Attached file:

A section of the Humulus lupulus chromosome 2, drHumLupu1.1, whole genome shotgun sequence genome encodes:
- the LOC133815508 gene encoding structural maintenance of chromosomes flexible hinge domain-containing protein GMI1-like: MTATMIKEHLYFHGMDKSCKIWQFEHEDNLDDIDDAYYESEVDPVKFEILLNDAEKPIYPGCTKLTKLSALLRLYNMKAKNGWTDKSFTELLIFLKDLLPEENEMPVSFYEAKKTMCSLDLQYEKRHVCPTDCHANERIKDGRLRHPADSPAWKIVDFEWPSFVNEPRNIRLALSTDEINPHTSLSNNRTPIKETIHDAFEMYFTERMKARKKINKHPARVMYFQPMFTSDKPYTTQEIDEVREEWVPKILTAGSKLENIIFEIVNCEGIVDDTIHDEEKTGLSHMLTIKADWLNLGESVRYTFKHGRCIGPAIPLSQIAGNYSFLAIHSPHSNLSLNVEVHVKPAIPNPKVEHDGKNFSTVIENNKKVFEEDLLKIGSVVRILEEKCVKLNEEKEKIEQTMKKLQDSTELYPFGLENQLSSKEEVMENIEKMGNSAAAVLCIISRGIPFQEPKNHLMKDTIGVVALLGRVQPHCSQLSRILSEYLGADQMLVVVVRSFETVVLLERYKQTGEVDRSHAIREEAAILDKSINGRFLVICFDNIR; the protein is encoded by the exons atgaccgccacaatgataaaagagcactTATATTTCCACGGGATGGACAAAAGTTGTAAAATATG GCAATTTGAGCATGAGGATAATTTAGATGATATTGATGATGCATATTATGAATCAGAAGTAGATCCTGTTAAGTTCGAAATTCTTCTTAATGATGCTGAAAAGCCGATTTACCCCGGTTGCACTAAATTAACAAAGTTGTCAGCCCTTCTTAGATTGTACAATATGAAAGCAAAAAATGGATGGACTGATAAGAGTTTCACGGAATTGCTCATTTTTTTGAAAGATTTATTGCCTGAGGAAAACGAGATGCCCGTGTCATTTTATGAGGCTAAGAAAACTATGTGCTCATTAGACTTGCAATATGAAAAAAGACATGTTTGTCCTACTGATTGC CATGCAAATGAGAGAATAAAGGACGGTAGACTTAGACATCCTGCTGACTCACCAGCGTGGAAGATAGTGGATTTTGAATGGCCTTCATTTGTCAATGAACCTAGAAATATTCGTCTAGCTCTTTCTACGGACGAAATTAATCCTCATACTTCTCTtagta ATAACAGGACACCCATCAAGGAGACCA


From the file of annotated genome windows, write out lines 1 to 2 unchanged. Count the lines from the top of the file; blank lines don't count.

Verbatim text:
A section of the Humulus lupulus chromosome 2, drHumLupu1.1, whole genome shotgun sequence genome encodes:
- the LOC133815508 gene encoding structural maintenance of chromosomes flexible hinge domain-containing protein GMI1-like: MTATMIKEHLYFHGMDKSCKIWQFEHEDNLDDIDDAYYESEVDPVKFEILLNDAEKPIYPGCTKLTKLSALLRLYNMKAKNGWTDKSFTELLIFLKDLLPEENEMPVSFYEAKKTMCSLDLQYEKRHVCPTDCHANERIKDGRLRHPADSPAWKIVDFEWPSFVNEPRNIRLALSTDEINPHTSLSNNRTPIKETIHDAFEMYFTERMKARKKINKHPARVMYFQPMFTSDKPYTTQEIDEVREEWVPKILTAGSKLENIIFEIVNCEGIVDDTIHDEEKTGLSHMLTIKADWLNLGESVRYTFKHGRCIGPAIPLSQIAGNYSFLAIHSPHSNLSLNVEVHVKPAIPNPKVEHDGKNFSTVIENNKKVFEEDLLKIGSVVRILEEKCVKLNEEKEKIEQTMKKLQDSTELYPFGLENQLSSKEEVMENIEKMGNSAAAVLCIISRGIPFQEPKNHLMKDTIGVVALLGRVQPHCSQLSRILSEYLGADQMLVVVVRSFETVVLLERYKQTGEVDRSHAIREEAAILDKSINGRFLVICFDNIR; the protein is encoded by the exons atgaccgccacaatgataaaagagcactTATATTTCCACGGGATGGACAAAAGTTGTAAAATATG GCAATTTGAGCATGAGGATAATTTAGATGATATTGATGATGCATATTATGAATCAGAAGTAGATCCTGTTAAGTTCGAAATTCTTCTTAATGATGCTGAAAAGCCGATTTACCCCGGTTGCACTAAATTAACAAAGTTGTCAGCCCTTCTTAGATTGTACAATATGAAAGCAAAAAATGGATGGACTGATAAGAGTTTCACGGAATTGCTCATTTTTTTGAAAGATTTATTGCCTGAGGAAAACGAGATGCCCGTGTCATTTTATGAGGCTAAGAAAACTATGTGCTCATTAGACTTGCAATATGAAAAAAGACATGTTTGTCCTACTGATTGC CATGCAAATGAGAGAATAAAGGACGGTAGACTTAGACATCCTGCTGACTCACCAGCGTGGAAGATAGTGGATTTTGAATGGCCTTCATTTGTCAATGAACCTAGAAATATTCGTCTAGCTCTTTCTACGGACGAAATTAATCCTCATACTTCTCTtagta ATAACAGGACACCCATCAAGGAGACCA